Epidural Corticosteroid Injections: Conclusion
Technical Considerations: Summary
In summary, if there is evidence to suspect an anterior column pain source (intrinsic disc pain, radiculopathy from disc disease and/or other causes, and extrinsic disc mediated pain without radiculopathy) then choices for typical interventions include inter-laminar and/or transforaminal epidural steroid injections (selective epidural). With multi-level pathology, an interlaminar epidural steroid injection is usually performed. With unilateral, unilevel pathology or with foraminal disease then a selective, transforaminal epidural is usually indicated. If documentation of the pain source is required for medico-legal reasons and/or if it may change subsequent treatment interventions, then nerve root blocks and/or discography can be performed to isolate the pain generators and prove/disprove the presumptive, clinical anatomic diagnosis, provided conservative care, including epidural steroid injections, has failed.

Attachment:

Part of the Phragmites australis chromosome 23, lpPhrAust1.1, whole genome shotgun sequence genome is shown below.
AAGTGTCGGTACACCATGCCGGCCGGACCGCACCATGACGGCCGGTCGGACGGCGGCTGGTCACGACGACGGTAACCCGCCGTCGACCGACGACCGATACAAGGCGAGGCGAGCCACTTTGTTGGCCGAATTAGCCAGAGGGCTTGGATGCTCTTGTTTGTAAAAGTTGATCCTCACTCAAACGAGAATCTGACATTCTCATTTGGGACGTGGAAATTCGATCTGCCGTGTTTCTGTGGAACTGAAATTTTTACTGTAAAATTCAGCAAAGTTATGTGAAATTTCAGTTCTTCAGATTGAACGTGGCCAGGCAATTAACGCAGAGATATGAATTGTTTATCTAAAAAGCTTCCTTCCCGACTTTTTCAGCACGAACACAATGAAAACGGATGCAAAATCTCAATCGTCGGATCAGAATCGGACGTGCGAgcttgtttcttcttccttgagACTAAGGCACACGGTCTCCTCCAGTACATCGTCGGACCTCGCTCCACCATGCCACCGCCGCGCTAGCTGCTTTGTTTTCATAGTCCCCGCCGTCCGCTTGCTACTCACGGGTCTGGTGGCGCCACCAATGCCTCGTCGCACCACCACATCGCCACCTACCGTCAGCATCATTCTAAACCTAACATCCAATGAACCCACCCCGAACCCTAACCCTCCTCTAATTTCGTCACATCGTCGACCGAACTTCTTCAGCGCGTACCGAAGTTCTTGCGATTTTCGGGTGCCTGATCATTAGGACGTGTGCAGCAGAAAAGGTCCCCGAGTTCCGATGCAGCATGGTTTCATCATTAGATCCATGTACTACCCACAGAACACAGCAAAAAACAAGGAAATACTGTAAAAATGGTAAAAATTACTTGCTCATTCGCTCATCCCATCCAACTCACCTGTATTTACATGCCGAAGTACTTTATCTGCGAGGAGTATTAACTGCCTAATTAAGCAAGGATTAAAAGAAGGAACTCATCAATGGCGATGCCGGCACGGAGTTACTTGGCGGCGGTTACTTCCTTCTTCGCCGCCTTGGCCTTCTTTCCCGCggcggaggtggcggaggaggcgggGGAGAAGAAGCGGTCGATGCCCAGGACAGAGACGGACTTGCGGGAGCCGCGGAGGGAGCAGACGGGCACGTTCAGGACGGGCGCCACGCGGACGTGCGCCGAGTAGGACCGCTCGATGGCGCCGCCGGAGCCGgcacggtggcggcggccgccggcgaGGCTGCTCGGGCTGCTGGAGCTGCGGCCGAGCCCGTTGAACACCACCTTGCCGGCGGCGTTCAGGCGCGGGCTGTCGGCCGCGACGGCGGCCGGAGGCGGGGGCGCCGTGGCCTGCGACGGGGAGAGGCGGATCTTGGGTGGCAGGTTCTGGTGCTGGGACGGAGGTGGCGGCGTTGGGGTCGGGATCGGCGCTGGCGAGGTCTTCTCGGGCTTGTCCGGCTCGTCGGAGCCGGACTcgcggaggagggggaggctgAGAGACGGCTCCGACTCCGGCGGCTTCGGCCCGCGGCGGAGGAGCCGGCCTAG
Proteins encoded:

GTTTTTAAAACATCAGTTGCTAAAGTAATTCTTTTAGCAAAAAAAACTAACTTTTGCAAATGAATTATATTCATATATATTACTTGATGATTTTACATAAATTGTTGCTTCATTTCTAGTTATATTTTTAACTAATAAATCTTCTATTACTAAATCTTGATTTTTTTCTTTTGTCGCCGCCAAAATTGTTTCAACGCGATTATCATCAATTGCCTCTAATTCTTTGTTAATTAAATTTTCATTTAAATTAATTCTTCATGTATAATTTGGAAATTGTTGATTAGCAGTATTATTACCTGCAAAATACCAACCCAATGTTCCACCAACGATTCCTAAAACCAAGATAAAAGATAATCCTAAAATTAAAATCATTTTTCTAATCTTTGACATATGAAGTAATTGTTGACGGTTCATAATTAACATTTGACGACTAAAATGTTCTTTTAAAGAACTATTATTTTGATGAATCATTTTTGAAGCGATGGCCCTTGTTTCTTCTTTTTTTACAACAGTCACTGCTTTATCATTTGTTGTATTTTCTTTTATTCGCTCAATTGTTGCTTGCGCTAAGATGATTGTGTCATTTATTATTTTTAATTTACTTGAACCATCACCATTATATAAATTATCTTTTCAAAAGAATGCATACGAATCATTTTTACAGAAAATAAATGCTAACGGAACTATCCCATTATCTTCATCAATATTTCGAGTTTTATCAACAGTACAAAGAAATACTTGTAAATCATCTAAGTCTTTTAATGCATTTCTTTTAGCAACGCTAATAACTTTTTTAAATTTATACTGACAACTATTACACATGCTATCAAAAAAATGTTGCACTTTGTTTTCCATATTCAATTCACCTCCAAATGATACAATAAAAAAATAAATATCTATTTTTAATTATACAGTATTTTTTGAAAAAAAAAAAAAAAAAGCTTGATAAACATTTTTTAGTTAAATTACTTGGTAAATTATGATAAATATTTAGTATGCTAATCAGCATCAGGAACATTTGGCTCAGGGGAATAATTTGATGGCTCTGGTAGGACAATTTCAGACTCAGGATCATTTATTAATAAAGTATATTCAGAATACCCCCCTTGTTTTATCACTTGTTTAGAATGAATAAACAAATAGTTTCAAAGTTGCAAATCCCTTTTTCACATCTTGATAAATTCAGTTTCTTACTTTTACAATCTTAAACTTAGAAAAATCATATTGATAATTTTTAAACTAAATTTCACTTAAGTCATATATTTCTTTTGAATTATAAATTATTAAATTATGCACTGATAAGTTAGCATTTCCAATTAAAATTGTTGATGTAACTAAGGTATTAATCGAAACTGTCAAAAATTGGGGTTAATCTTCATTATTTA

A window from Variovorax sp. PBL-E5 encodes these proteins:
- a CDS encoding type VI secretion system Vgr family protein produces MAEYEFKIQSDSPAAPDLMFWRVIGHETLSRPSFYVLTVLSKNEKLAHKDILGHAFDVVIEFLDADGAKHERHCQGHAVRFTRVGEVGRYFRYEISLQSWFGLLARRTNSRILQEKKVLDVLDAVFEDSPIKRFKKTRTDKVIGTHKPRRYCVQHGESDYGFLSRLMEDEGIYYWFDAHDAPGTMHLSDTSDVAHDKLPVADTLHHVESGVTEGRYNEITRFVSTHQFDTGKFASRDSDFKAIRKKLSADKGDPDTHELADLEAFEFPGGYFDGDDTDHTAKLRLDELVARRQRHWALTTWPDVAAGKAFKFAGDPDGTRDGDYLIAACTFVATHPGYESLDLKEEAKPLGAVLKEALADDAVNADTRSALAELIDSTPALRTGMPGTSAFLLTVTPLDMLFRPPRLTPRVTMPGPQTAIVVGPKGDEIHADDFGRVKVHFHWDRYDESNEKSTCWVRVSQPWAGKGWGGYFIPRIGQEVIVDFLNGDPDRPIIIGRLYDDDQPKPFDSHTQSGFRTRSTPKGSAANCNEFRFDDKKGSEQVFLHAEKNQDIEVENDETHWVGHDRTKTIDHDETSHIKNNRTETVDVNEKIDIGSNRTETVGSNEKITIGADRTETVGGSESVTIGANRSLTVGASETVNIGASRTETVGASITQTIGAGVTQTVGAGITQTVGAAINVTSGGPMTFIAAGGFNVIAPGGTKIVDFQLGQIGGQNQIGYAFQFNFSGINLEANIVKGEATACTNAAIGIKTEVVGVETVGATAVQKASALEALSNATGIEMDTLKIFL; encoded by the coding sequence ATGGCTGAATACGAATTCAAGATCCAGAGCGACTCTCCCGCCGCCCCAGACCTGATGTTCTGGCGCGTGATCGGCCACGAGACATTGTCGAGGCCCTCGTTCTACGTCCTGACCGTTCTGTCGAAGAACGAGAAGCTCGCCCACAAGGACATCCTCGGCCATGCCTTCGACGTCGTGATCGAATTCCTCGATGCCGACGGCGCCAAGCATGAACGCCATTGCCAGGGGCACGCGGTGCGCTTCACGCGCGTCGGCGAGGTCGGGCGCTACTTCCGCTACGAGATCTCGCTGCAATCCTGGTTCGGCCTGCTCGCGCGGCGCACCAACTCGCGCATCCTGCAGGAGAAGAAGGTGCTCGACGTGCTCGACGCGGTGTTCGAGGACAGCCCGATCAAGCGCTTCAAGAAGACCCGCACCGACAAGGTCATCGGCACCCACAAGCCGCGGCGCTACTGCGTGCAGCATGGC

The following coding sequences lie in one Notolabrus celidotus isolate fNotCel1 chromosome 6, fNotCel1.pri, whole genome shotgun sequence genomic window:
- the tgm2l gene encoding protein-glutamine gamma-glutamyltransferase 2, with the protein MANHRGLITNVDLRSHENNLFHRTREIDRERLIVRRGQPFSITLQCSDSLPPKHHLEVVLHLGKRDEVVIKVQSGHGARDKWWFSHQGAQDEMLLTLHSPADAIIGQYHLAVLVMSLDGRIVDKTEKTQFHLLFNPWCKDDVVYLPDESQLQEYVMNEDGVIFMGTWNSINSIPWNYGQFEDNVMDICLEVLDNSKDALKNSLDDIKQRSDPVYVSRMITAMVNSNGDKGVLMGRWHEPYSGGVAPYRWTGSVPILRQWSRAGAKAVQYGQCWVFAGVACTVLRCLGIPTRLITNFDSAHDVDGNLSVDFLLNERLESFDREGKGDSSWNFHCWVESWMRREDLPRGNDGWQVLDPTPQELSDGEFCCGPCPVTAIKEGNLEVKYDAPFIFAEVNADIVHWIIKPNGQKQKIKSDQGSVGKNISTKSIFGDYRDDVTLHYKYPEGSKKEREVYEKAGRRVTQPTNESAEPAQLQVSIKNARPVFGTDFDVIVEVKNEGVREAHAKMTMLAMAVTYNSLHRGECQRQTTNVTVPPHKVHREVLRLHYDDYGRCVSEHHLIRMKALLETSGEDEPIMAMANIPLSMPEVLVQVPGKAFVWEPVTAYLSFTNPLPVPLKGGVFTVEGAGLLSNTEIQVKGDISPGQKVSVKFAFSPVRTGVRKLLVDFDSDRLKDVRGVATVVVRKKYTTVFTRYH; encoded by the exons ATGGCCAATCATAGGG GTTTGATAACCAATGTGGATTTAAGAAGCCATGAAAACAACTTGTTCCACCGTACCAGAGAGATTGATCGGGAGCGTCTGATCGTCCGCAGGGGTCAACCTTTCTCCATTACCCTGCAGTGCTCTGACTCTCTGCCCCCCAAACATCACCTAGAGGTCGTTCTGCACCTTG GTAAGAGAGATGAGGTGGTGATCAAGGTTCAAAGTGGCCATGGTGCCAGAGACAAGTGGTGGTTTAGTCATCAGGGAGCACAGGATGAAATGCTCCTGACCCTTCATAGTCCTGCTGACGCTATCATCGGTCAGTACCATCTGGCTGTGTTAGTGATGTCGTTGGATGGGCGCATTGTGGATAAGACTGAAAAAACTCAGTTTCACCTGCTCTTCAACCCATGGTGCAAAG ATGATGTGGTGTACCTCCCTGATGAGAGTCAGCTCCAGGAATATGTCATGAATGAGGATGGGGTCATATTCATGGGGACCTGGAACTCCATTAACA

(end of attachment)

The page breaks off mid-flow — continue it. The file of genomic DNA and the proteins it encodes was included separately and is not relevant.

Epidural steroid injections have a role in radicular pain, as proven with some controlled and many uncontrolled studies, including meta-analyses. However there are no well-designed validation studies available to substantiate their use in a number of other spinal pain syndromes. Initially, conservative treatment for lumbar radiculopathy may include bed rest, pain medication, and-inflammatory medication and physical therapy. With persistent pain, early use of epidural steroid injections may provide pain relief, reduction in inflammation, and a means to facilitate physical therapy. The optimal method of delivery is through the use of fluoroscopy and contrast agent, and the transforaminal approach may prove to be more efficacious following completion of current clinical studies. Ideally, anesthetic and corticosteroid should be injected without too much dilutional effect from extra normal saline/carrier agent. Patient evaluation is also essential after each epidural steroid injection and the approach and technique should be justified by patient presentation and ancillary data, such as electrodiagnostics or imaging studies, when available. At the time of this publication, prospective controlled research trials are underway to provide outcome data and validation for the preferred routes of epidural injection, the most efficacious types and dosages of steroid, and even the ideal number of injections for specific spinal diagnoses.